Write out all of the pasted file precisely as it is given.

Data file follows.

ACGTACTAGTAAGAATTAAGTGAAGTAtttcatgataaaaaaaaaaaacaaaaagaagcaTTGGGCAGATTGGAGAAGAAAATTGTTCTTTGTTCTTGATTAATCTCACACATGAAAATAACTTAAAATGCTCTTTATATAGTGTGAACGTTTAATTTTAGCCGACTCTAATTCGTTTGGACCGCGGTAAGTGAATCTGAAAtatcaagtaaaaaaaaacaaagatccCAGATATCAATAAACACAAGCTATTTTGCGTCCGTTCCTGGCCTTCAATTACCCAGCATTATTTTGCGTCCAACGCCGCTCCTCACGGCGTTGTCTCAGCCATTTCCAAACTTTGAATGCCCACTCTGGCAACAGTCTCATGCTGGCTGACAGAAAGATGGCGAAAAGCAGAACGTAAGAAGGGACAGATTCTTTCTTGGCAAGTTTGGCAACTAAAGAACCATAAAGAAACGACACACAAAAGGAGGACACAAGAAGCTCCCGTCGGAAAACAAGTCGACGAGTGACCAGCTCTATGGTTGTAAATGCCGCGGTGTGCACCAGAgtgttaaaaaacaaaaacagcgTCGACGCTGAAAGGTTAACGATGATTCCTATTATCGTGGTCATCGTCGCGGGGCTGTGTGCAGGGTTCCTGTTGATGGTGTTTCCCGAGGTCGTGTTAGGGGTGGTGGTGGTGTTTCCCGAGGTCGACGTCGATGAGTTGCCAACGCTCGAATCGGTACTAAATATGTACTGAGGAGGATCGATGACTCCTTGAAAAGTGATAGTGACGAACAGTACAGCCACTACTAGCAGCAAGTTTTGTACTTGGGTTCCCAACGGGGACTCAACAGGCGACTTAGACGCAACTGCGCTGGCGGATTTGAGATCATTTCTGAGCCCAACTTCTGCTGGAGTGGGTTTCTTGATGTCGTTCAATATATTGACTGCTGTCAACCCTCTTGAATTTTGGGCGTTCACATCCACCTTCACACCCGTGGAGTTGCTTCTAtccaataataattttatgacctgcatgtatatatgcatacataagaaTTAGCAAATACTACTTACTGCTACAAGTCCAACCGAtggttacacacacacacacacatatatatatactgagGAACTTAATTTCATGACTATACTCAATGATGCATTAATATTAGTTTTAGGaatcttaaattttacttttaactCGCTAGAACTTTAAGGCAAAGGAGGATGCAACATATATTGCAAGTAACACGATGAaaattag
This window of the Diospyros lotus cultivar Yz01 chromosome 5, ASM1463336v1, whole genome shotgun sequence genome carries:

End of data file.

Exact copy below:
ACGTACTAGTAAGAATTAAGTGAAGTAtttcatgataaaaaaaaaaaacaaaaagaagcaTTGGGCAGATTGGAGAAGAAAATTGTTCTTTGTTCTTGATTAATCTCACACATGAAAATAACTTAAAATGCTCTTTATATAGTGTGAACGTTTAATTTTAGCCGACTCTAATTCGTTTGGACCGCGGTAAGTGAATCTGAAAtatcaagtaaaaaaaaacaaagatccCAGATATCAATAAACACAAGCTATTTTGCGTCCGTTCCTGGCCTTCAATTACCCAGCATTATTTTGCGTCCAACGCCGCTCCTCACGGCGTTGTCTCAGCCATTTCCAAACTTTGAATGCCCACTCTGGCAACAGTCTCATGCTGGCTGACAGAAAGATGGCGAAAAGCAGAACGTAAGAAGGGACAGATTCTTTCTTGGCAAGTTTGGCAACTAAAGAACCATAAAGAAACGACACACAAAAGGAGGACACAAGAAGCTCCCGTCGGAAAACAAGTCGACGAGTGACCAGCTCTATGGTTGTAAATGCCGCGGTGTGCACCAGAgtgttaaaaaacaaaaacagcgTCGACGCTGAAAGGTTAACGATGATTCCTATTATCGTGGTCATCGTCGCGGGGCTGTGTGCAGGGTTCCTGTTGATGGTGTTTCCCGAGGTCGTGTTAGGGGTGGTGGTGGTGTTTCCCGAGGTCGACGTCGATGAGTTGCCAACGCTCGAATCGGTACTAAATATGTACTGAGGAGGATCGATGACTCCTTGAAAAGTGATAGTGACGAACAGTACAGCCACTACTAGCAGCAAGTTTTGTACTTGGGTTCCCAACGGGGACTCAACAGGCGACTTAGACGCAACTGCGCTGGCGGATTTGAGATCATTTCTGAGCCCAACTTCTGCTGGAGTGGGTTTCTTGATGTCGTTCAATATATTGACTGCTGTCAACCCTCTTGAATTTTGGGCGTTCACATCCACCTTCACACCCGTGGAGTTGCTTCTAtccaataataattttatgacctgcatgtatatatgcatacataagaaTTAGCAAATACTACTTACTGCTACAAGTCCAACCGAtggttacacacacacacacacatatatatatactgagGAACTTAATTTCATGACTATACTCAATGATGCATTAATATTAGTTTTAGGaatcttaaattttacttttaactCGCTAGAACTTTAAGGCAAAGGAGGATGCAACATATATTGCAAGTAACACGATGAaaattag
This window of the Diospyros lotus cultivar Yz01 chromosome 5, ASM1463336v1, whole genome shotgun sequence genome carries: